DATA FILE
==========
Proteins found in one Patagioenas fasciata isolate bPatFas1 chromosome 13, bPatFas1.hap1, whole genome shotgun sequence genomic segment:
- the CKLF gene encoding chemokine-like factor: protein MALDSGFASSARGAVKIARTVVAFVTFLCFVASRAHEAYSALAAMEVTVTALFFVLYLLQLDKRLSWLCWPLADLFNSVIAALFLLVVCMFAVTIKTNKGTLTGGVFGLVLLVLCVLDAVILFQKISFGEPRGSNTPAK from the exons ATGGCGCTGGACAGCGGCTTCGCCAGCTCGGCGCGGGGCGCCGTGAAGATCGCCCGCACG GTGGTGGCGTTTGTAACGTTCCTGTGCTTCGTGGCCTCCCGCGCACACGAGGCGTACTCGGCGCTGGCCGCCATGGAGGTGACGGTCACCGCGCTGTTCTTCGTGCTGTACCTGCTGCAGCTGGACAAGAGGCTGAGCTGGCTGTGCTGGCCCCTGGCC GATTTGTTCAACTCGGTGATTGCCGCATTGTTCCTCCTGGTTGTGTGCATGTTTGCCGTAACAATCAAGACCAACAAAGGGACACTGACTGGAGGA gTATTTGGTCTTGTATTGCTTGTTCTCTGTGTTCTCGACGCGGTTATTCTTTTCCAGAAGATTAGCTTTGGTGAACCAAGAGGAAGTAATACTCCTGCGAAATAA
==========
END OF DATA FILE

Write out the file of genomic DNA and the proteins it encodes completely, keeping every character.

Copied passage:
Proteins found in one Patagioenas fasciata isolate bPatFas1 chromosome 13, bPatFas1.hap1, whole genome shotgun sequence genomic segment:
- the CKLF gene encoding chemokine-like factor: protein MALDSGFASSARGAVKIARTVVAFVTFLCFVASRAHEAYSALAAMEVTVTALFFVLYLLQLDKRLSWLCWPLADLFNSVIAALFLLVVCMFAVTIKTNKGTLTGGVFGLVLLVLCVLDAVILFQKISFGEPRGSNTPAK from the exons ATGGCGCTGGACAGCGGCTTCGCCAGCTCGGCGCGGGGCGCCGTGAAGATCGCCCGCACG GTGGTGGCGTTTGTAACGTTCCTGTGCTTCGTGGCCTCCCGCGCACACGAGGCGTACTCGGCGCTGGCCGCCATGGAGGTGACGGTCACCGCGCTGTTCTTCGTGCTGTACCTGCTGCAGCTGGACAAGAGGCTGAGCTGGCTGTGCTGGCCCCTGGCC GATTTGTTCAACTCGGTGATTGCCGCATTGTTCCTCCTGGTTGTGTGCATGTTTGCCGTAACAATCAAGACCAACAAAGGGACACTGACTGGAGGA gTATTTGGTCTTGTATTGCTTGTTCTCTGTGTTCTCGACGCGGTTATTCTTTTCCAGAAGATTAGCTTTGGTGAACCAAGAGGAAGTAATACTCCTGCGAAATAA